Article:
Updated: Nov 26, 2019
As I'm slowly waking up, last night's memories of my session with my favourite couple are jumping from one joyful moment to another. I met submissive S while he was still single. Unbelievably shy and self-conscious, he barely could admit his fetishes under the crippling weight of his conservative circumstances. Within two years, I witness my darling sissy blossom into a fulfilled kinkster that not only could embrace his inclines but eventually found a life partner that accepted him for who he was. From reassuring the trembling flustered mess to submitting openly in front of his beloved, his heartwarming journey is among the success stories that motivate me.
Finding the best route to unconditional happiness is what differentiates my vocation from a simple job. We all carry secret dreams and desires, but one of the biggest obstacles in bringing our fantasies to life is often our own lack of self-acceptance. Frozen by our hypercriticism, we live in the shadow of ourselves without ever tasting the bliss of free expression.
When training a new subject, one of the most reoccurring challenges I face is showing that being who you are is OK. We are raised to doubt ourselves, to compare and conform, led to believe that irreversible consequences will result from exposing individuality. In our hesitance to reach out for the things we truly want, we must ask ourselves: "can the consequences be irreversibly beneficial?"
Submissive S is yet another living proof that embracing who we are is not only possible; it's a critical key to access the life we desire. The more our actions line up with our wishes, the more chances we have of getting what we want. I'm stating the obvious here though we still rarely act as we are held back by fear. Our negative inner conversations get the best of us because we lack a better narrative. That's why I can't stress enough the importance of reaching out to other members of the kink community to gain more optic on your decision process.
BDSM has become less stigmatized in recent years, but a lot of work is still needed when it comes to raising awareness and educating. Breaking our isolation dissolves self-criticism as we realize that we all are a little twisted. Understanding our fetishes and kinks enables us to feel more confident and capable of doing them. As shame will lose its constricting grip on one's heart, we start enjoying ourselves and exploring pleasure.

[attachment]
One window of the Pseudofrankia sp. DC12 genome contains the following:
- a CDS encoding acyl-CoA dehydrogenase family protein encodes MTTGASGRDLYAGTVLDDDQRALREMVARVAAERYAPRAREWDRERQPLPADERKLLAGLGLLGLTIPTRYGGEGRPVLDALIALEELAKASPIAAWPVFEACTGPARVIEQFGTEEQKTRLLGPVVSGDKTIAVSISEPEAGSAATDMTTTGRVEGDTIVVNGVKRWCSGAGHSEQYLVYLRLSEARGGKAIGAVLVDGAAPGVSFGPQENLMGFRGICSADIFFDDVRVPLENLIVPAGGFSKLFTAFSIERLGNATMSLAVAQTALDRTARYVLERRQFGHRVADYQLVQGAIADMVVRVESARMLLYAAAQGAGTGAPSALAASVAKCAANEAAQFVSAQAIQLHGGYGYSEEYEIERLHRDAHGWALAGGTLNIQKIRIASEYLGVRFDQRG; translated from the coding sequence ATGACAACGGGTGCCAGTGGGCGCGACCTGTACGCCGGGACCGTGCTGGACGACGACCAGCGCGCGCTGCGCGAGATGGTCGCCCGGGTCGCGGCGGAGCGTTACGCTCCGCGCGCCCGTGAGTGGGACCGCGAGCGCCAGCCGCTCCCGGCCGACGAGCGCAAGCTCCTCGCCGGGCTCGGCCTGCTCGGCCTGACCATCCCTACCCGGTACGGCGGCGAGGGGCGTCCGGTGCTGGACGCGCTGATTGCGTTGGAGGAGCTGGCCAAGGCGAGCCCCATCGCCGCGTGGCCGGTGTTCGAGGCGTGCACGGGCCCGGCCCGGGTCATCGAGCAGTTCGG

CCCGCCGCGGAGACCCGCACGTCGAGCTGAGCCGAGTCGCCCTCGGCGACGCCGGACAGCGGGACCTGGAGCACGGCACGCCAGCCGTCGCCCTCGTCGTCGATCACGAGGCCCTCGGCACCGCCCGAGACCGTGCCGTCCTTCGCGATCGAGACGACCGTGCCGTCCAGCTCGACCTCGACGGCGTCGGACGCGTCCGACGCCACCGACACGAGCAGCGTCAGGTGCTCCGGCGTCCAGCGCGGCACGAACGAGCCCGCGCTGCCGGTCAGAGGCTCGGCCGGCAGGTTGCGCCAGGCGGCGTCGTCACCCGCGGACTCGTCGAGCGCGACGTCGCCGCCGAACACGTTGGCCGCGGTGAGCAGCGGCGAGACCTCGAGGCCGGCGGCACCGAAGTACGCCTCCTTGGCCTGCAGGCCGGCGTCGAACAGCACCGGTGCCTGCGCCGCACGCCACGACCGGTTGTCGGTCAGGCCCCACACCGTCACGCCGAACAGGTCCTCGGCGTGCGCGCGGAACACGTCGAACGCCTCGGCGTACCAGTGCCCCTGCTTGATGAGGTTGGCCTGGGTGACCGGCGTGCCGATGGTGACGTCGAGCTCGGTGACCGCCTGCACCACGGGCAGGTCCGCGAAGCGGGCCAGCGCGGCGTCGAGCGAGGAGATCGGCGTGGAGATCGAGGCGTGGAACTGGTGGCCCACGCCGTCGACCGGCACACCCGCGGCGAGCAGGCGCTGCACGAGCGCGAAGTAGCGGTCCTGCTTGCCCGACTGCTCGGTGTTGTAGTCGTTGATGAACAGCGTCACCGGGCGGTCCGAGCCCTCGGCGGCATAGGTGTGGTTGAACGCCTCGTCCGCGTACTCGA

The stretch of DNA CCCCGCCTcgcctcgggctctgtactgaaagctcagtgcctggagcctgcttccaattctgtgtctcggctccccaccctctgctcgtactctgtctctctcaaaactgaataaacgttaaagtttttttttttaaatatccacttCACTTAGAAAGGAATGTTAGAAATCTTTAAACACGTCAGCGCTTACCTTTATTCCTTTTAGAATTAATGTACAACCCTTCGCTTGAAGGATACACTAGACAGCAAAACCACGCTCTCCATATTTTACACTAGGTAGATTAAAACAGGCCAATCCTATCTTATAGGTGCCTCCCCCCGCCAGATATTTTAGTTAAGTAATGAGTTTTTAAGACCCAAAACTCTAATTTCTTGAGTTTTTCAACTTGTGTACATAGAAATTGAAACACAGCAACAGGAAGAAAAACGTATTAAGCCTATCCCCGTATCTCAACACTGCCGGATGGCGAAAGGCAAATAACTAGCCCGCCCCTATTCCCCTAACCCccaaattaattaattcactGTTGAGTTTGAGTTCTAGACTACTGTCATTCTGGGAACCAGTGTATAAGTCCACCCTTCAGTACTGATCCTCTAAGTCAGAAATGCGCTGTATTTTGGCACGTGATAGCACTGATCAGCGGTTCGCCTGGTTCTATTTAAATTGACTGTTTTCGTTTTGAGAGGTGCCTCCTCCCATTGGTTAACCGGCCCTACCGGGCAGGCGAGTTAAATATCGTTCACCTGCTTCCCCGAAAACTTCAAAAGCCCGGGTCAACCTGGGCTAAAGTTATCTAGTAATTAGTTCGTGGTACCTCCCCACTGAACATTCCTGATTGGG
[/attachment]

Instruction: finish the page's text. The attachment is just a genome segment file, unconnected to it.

We highly overestimate the pessimistic reactions we could generate in people. Those who don't understand are not necessarily discrediting our ways; they may just be clumsy at asking the right questions. Also, in our search for connection, we may not know how and who to reach out to. We may live unfortunate rejections that we often generalize to everyone, especially when we open up to someone we trust and they shut us down. Luckily, acceptance is contagious, and soon enough, we find ourselves attracting like-minded people who will support our new-found self-love.
The same way we don't call a plumber when we seek medical advice, we shouldn't take feedback from unqualified individuals when it comes to our kinks. One healthy way of being critical is by questioning the source of our information and confirming if it's valid. We do it in most situations of our lives but neglect to do so when it comes to our inner self-judgements. That's when consulting with the right peer or a specialist becomes crucial.
At the end of the day, being a social species, we're naturally inclined to find more excuses to get along than not. Let's be less critical of ourselves so we can allow our authenticity to impact others positively. On a rainy afternoon of 2017, I helped Submissive S accept himself, he later accepted a playful soulmate in his heart, and now I have the privilege of accepting a loving couple in my stable.